Growing in faith - 17 September 2021
By Ben Fourie
he time between the book of Malachi and the New Testament is not recorded in the Bible, but it is written down in what is called the Apocrypha or Deuterocanonical Books. Israel was ruled by the kingdom of Seleucia, with kings who held the religion of the Jews in contempt and desecrated the temple. King Antiochus Epiphanes went so far as to sacrifice a pig on the temple altar. Under the leadership of Judah Maccabeus, a priest, the Jews revolted and threw off the Seleucian yoke. In 140 BC, they founded the Hasmonic Empire ruled by priest-kings who ruled until 37 BC. During this time the Pharisees came forward as scribes and upholders of the religious laws. Since about 76 BC, the Pharisees enjoyed a majority in the Jewish Sanhedrin.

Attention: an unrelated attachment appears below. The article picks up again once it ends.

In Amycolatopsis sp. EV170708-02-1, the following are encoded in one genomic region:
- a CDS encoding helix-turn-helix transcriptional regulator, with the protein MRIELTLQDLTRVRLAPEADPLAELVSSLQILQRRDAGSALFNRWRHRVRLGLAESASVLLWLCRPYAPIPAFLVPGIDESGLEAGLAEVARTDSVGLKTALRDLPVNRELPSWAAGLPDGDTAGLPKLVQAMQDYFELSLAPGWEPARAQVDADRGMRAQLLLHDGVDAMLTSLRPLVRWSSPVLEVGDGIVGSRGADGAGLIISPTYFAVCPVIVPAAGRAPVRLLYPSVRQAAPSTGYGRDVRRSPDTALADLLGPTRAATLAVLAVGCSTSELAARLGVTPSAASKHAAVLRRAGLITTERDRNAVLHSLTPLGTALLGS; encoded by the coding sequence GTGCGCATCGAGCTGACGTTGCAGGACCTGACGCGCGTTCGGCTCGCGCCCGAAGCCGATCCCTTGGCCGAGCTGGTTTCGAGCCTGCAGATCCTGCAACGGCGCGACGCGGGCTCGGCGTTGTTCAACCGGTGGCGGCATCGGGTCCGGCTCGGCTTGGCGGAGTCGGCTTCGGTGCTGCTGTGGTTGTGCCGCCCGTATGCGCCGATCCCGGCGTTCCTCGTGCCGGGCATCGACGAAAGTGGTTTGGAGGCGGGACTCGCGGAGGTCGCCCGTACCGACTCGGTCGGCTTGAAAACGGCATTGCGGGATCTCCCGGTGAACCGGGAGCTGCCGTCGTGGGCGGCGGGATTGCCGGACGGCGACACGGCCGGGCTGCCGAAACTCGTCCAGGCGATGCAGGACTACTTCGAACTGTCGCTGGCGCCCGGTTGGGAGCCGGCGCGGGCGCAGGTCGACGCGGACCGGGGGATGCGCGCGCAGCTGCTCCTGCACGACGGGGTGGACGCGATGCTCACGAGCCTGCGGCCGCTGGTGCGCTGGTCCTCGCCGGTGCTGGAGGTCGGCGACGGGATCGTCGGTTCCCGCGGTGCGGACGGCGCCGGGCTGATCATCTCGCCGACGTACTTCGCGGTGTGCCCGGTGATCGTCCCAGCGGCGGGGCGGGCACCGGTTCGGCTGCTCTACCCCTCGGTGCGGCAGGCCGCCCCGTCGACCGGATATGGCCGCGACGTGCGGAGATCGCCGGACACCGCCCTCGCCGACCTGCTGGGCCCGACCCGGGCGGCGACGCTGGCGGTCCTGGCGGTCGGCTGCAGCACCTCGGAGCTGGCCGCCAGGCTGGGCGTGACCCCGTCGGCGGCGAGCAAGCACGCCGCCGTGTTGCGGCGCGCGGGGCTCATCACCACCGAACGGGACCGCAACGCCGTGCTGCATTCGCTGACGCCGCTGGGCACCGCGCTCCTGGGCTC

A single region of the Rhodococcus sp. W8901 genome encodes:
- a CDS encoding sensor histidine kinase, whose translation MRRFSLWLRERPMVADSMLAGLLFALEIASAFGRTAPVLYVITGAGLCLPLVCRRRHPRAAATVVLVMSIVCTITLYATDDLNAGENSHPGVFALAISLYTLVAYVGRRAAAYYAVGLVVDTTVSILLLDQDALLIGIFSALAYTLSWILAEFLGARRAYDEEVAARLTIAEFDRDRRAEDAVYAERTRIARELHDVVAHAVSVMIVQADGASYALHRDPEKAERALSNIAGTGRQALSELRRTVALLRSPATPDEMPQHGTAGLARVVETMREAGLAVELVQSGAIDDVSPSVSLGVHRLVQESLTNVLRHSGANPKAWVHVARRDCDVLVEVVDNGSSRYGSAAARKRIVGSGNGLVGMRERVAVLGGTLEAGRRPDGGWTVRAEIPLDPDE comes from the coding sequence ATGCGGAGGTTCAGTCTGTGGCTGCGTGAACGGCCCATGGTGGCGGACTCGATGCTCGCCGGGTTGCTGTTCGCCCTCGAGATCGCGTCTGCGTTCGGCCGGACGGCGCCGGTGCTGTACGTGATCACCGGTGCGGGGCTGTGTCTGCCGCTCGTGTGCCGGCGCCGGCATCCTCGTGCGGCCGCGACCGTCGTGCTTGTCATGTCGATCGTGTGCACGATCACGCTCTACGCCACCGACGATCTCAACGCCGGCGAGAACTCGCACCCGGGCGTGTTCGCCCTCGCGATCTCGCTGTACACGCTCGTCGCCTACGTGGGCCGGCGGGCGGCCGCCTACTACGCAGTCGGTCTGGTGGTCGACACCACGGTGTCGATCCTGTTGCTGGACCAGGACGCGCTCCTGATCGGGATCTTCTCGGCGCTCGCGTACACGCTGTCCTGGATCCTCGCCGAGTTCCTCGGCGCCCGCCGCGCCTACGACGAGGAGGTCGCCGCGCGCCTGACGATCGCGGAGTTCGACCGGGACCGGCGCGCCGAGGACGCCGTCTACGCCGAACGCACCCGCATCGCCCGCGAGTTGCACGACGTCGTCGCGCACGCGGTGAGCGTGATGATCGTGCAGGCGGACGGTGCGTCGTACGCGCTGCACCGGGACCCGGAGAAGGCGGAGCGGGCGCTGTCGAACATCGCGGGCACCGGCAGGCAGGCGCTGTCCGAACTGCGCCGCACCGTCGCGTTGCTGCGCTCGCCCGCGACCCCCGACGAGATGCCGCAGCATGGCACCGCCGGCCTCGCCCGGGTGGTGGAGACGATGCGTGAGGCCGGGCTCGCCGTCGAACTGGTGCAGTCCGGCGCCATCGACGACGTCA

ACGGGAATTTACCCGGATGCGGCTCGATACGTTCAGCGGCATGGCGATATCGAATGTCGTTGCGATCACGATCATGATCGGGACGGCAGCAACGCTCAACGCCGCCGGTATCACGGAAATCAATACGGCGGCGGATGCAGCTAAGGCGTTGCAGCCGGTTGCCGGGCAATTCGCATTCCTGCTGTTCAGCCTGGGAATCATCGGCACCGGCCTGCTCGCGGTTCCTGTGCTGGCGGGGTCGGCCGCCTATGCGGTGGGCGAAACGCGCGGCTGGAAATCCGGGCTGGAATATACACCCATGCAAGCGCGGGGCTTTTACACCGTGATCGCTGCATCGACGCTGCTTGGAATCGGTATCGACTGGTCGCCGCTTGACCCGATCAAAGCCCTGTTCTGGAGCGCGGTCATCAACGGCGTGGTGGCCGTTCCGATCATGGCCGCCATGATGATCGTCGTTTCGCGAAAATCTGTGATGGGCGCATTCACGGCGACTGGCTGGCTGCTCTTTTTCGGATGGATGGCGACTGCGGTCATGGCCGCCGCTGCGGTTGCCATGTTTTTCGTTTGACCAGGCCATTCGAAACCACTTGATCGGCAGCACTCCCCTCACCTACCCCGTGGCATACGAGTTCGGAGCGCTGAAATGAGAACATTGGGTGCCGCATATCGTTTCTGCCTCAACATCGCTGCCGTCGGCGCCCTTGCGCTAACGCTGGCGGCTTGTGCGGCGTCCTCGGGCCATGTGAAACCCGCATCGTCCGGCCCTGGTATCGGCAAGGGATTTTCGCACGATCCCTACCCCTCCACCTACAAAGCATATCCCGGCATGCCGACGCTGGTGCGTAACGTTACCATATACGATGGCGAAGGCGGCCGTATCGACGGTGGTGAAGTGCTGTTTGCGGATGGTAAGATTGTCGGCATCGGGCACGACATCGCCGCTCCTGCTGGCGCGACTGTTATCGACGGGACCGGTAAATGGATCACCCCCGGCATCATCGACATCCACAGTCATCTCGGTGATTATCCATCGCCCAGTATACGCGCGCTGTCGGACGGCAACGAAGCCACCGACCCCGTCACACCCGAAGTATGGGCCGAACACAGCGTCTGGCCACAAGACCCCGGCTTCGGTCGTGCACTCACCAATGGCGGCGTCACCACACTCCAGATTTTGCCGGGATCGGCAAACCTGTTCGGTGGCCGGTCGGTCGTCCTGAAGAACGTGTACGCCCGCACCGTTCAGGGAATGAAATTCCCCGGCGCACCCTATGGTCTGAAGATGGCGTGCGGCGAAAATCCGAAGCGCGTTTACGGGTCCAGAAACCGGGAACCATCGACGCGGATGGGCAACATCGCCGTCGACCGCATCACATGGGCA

We should view Nicodemus against this backdrop. As a Pharisee, and most probably a member of the Sanhedrin, he was part of a group that had for more than 100 years been the guardians of the religious laws. Unfortunately, they became very rigid in their interpretation of the laws. For a Pharisee to become so interested in Jesus, it had to have meant that he was deeply impressed by the teachings of Jesus. In spite of this interest, he did not want his fellow Pharisees to know about it, so he came at night. During this visit, Jesus explained his teachings to Nicodemus. After Nicodemus left, not much is said about him for some time.
The next time we hear about him is in John 7:50 when we see that he is not afraid to be counted as a follower of Jesus, even to the point of defending Jesus in the Sanhedrin. Our last encounter with Nicodemus is in John 19:39, where he is shown to be a dedicated follower of Jesus when he brought a large amount of myrrh and aloes for the preparing of Jesus’ body for burial.
Since his first visit, we see Nicodemus growing in faith. He finally understood what Jesus had meant when he told him that he had to be born again.
Prayer: LORD, we pray that you will help us to grow closer to you every day. Amen